Drawing down the pond
If you’ve talked about installing a dock in your pond but haven't quite got around to it yet, now might be a good time because you can lower the water level.
Marty Brunson is a former Mississippi State Fisheries Professor. He says late fall or early winter is the prime time to lower the water level. He suggests reducing it enough so a third of the pond bottom is exposed. These drier conditions, combined with freezing temperatures, will kill off aquatic vegetation. This method also concentrates predator fish into a smaller area where they can help eliminate prey fish.
Brunson says pond owners can take advantage of less water to work on things that aren't as easy to do when it's full.
"Do some repairs on boat docks, if you don't have a boat ramp and want to install one, this is the time because it's going to allow you to dry those areas where you might put the boat ramp and do some dirt work," he says. "It allows that landowner to put some additional structure in the pond that serve as fish attractors. It's a good time to establish gravel which are simply another fish attractor which provides spawning area for the sunfish species and bass during the spring."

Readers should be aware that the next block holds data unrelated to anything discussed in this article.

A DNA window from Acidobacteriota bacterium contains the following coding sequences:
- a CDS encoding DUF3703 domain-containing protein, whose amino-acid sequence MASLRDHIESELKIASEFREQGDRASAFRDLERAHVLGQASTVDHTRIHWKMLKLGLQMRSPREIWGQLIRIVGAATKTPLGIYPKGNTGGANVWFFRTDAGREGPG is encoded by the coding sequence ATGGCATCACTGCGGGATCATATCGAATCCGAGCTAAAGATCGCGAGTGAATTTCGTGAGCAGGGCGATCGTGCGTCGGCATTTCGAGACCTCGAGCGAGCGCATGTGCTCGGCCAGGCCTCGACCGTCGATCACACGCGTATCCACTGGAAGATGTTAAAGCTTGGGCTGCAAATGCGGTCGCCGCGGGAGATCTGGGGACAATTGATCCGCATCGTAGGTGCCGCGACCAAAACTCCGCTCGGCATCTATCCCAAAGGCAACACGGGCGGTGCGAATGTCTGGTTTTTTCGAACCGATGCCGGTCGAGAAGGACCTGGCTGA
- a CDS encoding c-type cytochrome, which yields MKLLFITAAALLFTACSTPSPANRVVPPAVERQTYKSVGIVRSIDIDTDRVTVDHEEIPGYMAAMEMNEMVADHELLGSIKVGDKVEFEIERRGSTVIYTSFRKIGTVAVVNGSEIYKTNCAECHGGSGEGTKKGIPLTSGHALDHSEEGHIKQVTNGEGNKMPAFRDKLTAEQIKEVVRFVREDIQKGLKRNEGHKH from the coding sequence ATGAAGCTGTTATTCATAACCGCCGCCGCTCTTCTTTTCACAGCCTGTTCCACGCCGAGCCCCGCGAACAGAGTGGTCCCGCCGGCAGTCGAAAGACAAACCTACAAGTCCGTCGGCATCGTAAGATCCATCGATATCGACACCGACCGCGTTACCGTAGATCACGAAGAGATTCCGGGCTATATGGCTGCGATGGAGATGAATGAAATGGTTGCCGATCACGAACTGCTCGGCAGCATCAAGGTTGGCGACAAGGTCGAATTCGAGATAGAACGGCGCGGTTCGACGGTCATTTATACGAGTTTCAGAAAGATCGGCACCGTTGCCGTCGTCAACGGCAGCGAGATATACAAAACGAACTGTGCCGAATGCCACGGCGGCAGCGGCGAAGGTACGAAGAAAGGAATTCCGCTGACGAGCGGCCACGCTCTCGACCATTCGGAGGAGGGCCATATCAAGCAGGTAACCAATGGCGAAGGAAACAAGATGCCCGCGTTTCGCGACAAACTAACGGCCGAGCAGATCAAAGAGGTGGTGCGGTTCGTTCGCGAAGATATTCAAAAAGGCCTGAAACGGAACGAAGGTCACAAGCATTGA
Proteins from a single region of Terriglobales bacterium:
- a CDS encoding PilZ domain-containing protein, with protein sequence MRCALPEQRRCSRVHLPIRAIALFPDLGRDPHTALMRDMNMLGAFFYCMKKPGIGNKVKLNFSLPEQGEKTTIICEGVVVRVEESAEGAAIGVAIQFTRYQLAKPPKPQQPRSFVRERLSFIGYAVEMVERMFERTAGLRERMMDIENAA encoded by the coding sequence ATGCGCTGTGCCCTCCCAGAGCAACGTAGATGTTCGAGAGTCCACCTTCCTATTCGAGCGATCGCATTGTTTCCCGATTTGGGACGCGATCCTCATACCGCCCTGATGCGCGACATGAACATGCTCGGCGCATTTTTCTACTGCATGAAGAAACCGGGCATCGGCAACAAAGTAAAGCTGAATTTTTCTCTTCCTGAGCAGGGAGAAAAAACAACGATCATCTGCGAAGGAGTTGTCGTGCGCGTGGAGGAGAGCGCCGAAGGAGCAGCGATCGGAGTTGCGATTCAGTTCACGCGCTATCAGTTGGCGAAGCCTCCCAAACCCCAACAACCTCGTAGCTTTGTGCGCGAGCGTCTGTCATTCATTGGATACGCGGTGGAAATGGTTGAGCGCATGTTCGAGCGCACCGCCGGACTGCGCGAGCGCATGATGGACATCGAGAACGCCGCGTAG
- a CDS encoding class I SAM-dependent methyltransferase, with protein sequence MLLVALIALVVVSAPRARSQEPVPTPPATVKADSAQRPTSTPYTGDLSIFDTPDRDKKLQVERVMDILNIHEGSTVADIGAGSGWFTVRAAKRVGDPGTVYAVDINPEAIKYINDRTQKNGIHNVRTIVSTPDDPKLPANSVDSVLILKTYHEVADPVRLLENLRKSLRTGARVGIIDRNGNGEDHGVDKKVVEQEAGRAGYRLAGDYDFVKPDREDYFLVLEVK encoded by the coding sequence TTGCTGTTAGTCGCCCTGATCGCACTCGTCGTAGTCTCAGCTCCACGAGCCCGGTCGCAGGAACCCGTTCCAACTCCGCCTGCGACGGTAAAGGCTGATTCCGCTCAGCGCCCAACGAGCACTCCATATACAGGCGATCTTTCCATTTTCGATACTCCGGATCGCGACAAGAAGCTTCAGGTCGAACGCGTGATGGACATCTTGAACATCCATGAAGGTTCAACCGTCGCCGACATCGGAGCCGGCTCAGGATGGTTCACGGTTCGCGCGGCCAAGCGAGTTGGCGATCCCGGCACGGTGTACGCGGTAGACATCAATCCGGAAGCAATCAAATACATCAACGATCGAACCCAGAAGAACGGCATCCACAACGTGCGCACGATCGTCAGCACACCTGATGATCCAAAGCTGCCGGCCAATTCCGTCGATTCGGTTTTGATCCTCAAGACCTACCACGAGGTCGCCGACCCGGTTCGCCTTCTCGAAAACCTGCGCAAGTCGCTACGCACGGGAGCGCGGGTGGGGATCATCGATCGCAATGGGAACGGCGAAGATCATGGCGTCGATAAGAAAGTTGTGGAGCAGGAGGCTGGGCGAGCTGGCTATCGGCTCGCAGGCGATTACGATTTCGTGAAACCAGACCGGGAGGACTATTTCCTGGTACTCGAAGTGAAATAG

For people building a new pond, Brunson recommends installing a built-in valve or stand pipe for managing water levels. If your pond is already established and you don't have this, the extension office can help you design a drawdown method.
"You can actually come in and install a PVC siphon system. It can either be permanently installed or temporarily installed, and it would allow the landowner to do the same thing, just with a PVC structure," says Brunson. "With a siphon valve on top you can simply fill that thing. Close the valve, fill it up, and open the valve at the back of the levee down in a low spot."
Once spring rolls around and the rains come, your pond will fill up again. Brunson says a draw-down should always be done in the winter – never in the summer. Reduced oxygen levels in warm water can kill fish.
Learn more about winter drawdown of farm ponds
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